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Author Topic: What type of "necessity" makes haram things permissible?  (Read 3157 times)
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« on: April 11, 2012, 01:21:29 PM »

بِسۡمِ ٱللهِ ٱلرَّحۡمَـٰنِ ٱلرَّحِيمِ

What type of "necessity" makes haram things permissible?

"Necessity has to do with harm that will affect his religious commitment, physical well-being, reason, honour or wealth – which are called the “five essentials” –

and not just hardship that can be put up with, rather it should be a case of necessity that may cause him to die or lose one of his limbs or physical faculties or be imprisoned for a long time or develop a chronic illness.

Abu ‘Abd-Allaah al-Zarkashi (may Allaah have mercy on him) said:

Necessity means that if he does not consume the forbidden thing he will die or nearly die, such as one who is forced to eat or wear clothes in a case where if he remains hungry or naked he will die, or lose a limb or physical faculty. This is what makes consuming the haraam thing permissible.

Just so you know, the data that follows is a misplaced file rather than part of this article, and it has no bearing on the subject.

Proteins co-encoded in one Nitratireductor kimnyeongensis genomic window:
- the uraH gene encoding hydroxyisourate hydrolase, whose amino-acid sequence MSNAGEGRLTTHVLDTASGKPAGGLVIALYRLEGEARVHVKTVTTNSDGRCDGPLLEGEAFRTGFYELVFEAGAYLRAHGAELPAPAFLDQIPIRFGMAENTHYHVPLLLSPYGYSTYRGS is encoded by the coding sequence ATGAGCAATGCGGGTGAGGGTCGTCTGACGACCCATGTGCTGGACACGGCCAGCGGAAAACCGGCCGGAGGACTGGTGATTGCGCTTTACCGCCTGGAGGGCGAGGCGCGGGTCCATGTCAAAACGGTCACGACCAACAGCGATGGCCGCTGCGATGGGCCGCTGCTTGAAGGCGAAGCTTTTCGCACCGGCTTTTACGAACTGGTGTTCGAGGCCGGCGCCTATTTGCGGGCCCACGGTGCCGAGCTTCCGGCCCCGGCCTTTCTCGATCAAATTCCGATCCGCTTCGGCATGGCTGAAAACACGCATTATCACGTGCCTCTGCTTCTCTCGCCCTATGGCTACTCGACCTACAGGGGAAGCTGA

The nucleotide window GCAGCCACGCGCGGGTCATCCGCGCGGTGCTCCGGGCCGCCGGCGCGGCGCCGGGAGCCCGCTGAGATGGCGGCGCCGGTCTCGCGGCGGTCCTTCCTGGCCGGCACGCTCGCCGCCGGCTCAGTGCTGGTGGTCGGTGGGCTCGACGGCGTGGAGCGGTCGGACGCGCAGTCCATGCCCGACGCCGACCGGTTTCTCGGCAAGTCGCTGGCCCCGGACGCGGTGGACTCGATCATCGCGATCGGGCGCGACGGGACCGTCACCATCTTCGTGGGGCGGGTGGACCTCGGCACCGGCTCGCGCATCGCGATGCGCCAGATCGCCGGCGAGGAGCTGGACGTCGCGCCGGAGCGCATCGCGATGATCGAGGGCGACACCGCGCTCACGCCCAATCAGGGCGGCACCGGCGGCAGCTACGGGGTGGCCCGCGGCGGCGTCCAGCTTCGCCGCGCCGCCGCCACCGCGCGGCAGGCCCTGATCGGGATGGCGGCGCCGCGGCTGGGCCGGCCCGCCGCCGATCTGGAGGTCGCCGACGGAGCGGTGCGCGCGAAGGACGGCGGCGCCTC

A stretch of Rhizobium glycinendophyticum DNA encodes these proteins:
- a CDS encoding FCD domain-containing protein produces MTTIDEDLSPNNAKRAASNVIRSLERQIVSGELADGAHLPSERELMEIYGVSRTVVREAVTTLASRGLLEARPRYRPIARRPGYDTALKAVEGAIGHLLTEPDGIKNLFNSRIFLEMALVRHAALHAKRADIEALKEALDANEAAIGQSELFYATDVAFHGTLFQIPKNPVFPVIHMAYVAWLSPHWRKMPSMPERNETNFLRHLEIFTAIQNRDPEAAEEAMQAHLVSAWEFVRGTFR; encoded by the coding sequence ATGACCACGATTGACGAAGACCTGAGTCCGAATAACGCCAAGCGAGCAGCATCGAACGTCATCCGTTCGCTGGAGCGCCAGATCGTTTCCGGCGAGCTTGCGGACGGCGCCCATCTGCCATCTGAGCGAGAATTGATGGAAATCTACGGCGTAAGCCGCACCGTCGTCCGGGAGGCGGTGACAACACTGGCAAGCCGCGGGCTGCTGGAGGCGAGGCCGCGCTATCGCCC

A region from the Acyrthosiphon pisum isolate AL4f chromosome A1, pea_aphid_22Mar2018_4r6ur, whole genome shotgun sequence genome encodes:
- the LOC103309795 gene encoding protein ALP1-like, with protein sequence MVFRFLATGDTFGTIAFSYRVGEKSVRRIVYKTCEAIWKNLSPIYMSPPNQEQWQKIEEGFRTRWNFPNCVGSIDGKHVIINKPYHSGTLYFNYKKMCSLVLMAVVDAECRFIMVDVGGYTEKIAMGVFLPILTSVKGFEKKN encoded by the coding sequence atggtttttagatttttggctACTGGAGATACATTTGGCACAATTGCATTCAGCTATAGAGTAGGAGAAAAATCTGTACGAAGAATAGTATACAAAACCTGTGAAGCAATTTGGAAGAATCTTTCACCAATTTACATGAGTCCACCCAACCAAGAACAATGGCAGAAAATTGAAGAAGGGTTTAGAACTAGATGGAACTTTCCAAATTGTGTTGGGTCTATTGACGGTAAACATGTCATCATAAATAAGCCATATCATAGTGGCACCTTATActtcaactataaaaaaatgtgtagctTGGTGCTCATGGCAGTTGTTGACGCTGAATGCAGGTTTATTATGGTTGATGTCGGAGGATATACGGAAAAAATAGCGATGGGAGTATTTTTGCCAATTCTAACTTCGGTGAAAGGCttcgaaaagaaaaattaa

Need refers to a hungry person who, if he does not find something to eat, will not die, but he will suffer hardship. This does not make the haraam thing permissible.

Al-Manthoor fi’l-Qawaa’id (2/319).

In Nazariyyat al-Daroorah al-Shar’iyyah (p. 67, 68) it says:

Necessity is that which places a person in danger or severe hardship such that he fears that he may lose his life or be harmed with regard to his physical well being, honour, mental well being, wealth and the like.

In that case it becomes permissible for him to commit a haraam deed, or to refrain from or delay an obligatory deed so as to ward off harm that he thinks most likely to befall him, within the limits of sharee’ah." End quote.

Source: Islam QA

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